Space station hosts carbon probe NASA’s latest Earth-observing instrument arrived at the International Space Station on 6 May aboard a SpaceX Dragon capsule (pictured). The Orbiting Carbon Observatory-3 (OCO-3) will collect data on how carbon dioxide moves in the planet’s atmosphere. It will monitor areas that aren’t easily surveyed by carbon-measuring satellites, and collect high-resolution data from larger regions than did its predecessors. Researchers hope that data from the three-year OCO-3 mission will increase their understanding of Earth’s carbon cycle, hone climate-change predictions and improve CO2 measurements. OCO-3 will also observe parts of the planet at different times of the day from many other Earth-observing satellites, giving researchers data on important carbon-storage areas — such as the Amazon and the Congo Basin — that are usually obscured by clouds when the other spacecraft fly over.

Image taken from NASA Television, a SpaceX shipment arrives at the International Space Station following a weekend launch

A SpaceX Dragon capsule containing the Orbiting Carbon Observatory–3 docked to the International Space Station on 6 May.Credit: AP/Shutterstock


Quake-paper errors The authors of a study in Science on a deadly earthquake that struck Kumamoto in southern Japan in 2016 have retracted their paper after a university investigation found that it contained falsified data and manipulated images. In a retraction notice published on 2 May, Science cited a Kyoto University probe, which could not determine whether the errors were deliberate, but found that responsibility for them lay with Aiming Lin, the corresponding author and a professor at the university (A. Lin et al. Science 364, 444; 2019). Lin did not respond to Nature’s request for comment on the investigation’s conclusions. The 2016 paper purported to show that Mount Aso, an active volcano northeast of Kumamoto City, had halted the rupture zone of a magnitude-7.0 earthquake on 16 April that killed more than 50 people. The university investigation found falsified data in two figures — data overlaid on maps were stretched or rotated in ways that supported the paper’s hypothesis — and plagiarism in one of them. The investigation committee found that Lin had breached his obligations as a researcher, but cleared the other five authors of any wrongdoing.

Social-media data Facebook is giving social scientists unprecedented access to its data so that they can investigate how social-media platforms can influence elections and alter democracies. Twelve teams of researchers from around the world will tackle questions such as how fake news spreads, who distributes it and how to identify it. The researchers will have access to data such as the URLs that Facebook users have shared, and demographic information including gender and approximate age. The company — which has been accused of privacy violations in the past — is developing new protections aimed at shielding its users’ identities. The projects, announced on 28 April, were chosen by the non-profit Social Science Research Council in New York City, and Social Science One, an academic–industrial partnership with ties to Harvard University in Cambridge, Massachusetts. Eight charitable organizations will fund the work. Facebook had no say in selecting the projects.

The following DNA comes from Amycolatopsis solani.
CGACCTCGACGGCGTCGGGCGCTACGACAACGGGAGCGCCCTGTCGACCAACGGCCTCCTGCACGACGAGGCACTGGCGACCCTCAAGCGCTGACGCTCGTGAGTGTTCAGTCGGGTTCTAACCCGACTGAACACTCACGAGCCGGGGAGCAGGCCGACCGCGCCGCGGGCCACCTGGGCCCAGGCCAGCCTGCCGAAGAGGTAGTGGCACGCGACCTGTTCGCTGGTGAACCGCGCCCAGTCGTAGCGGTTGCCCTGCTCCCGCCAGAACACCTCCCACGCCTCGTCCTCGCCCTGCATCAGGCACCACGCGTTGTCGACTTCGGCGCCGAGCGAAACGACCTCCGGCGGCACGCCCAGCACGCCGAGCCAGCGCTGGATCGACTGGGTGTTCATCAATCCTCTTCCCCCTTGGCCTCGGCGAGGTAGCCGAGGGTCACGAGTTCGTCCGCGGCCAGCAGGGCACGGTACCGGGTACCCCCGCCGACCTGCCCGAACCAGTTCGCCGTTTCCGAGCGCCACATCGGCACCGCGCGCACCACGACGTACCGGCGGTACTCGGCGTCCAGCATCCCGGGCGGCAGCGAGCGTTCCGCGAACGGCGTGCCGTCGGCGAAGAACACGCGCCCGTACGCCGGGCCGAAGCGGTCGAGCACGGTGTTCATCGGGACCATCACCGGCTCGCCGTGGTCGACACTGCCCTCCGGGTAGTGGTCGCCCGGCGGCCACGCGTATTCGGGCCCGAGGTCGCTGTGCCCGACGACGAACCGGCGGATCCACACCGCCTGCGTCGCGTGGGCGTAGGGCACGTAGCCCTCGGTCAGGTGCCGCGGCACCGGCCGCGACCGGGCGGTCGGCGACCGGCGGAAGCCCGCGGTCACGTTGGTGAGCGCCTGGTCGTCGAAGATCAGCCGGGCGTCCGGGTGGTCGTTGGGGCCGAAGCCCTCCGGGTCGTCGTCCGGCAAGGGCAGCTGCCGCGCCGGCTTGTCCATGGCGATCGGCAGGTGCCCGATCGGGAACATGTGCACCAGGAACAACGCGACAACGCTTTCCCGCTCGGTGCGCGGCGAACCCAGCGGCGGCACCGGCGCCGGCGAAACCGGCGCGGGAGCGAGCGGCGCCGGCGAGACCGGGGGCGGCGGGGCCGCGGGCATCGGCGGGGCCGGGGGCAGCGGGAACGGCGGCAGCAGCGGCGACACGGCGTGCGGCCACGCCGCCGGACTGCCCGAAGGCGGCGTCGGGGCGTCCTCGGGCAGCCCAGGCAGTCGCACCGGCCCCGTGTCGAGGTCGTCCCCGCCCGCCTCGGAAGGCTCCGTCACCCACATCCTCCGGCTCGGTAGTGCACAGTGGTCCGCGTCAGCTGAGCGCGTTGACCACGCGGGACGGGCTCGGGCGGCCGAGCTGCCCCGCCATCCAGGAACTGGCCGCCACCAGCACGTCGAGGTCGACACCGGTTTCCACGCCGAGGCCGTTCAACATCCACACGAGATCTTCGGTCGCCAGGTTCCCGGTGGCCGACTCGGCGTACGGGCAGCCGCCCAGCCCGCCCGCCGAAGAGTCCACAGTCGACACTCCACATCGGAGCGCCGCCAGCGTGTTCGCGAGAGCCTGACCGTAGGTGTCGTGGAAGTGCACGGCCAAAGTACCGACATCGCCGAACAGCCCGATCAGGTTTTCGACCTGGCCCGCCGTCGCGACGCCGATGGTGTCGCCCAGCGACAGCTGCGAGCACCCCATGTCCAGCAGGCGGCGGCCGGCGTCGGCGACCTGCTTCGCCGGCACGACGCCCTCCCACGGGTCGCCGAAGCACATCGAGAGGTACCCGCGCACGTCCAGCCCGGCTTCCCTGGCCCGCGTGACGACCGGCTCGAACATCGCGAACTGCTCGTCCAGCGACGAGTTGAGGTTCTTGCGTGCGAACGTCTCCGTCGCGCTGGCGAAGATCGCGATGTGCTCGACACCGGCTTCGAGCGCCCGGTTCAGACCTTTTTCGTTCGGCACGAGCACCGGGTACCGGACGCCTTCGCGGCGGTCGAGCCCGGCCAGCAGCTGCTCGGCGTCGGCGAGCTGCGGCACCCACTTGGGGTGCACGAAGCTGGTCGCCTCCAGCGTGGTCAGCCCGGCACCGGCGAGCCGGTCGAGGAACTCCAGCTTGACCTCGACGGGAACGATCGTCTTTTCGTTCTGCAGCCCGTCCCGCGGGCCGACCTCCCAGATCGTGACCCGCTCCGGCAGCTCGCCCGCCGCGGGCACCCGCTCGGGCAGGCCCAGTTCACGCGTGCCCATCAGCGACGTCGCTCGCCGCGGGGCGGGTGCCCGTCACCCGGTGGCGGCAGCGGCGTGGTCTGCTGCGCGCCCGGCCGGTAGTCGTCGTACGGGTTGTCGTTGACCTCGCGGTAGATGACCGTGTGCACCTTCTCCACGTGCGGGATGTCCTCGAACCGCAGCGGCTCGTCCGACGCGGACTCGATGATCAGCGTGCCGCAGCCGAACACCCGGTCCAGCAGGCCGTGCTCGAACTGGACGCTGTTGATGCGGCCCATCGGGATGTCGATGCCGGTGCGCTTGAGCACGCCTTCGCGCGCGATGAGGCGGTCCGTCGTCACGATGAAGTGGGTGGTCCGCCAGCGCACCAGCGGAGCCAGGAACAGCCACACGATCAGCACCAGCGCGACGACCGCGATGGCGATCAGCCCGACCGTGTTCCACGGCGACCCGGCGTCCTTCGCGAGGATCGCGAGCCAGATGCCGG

Research boost Germany’s federal government and the science ministers of its 16 states have pledged more than €50 billion (US$56 billion) over the next 10 years to continue long-running programmes in research and higher education.

The package, announced on 3 May, includes €17 billion until 2030 to extend a pact that guarantees annual budget increases of 3% for Germany’s major research institutions. The combined budget of the country’s main grant-giving agency and of its four large non-university research organizations has more than doubled since the pact was agreed in 2005, to €9.5 billion a year. The ministers also pledged about €4 billion a year from 2021 to 2030 to help universities cope with increasing student numbers and improve teaching quality. Heads of state governments are expected to approve the windfall in June.


Testosterone ruling The independent Court of Arbitration for Sport has ruled that women with naturally high levels of testosterone cannot compete in certain international track events unless they take hormone-suppressing drugs. The court, based in Lausanne, Switzerland, said on 30 April that such athletes must keep their testosterone levels within the typical female range — below 5 nanomoles per litre — for at least 6 months to be eligible to compete in women’s races between 400 and 1,500 metres. The court said there was not enough evidence to suggest that naturally high testosterone levels affected performance in women’s events outside those distances. The ruling means that South African runner Caster Semenya (pictured) will not be able to enter women’s races between 400 and 1,500 metres at major events such as the Olympics without taking suppressants.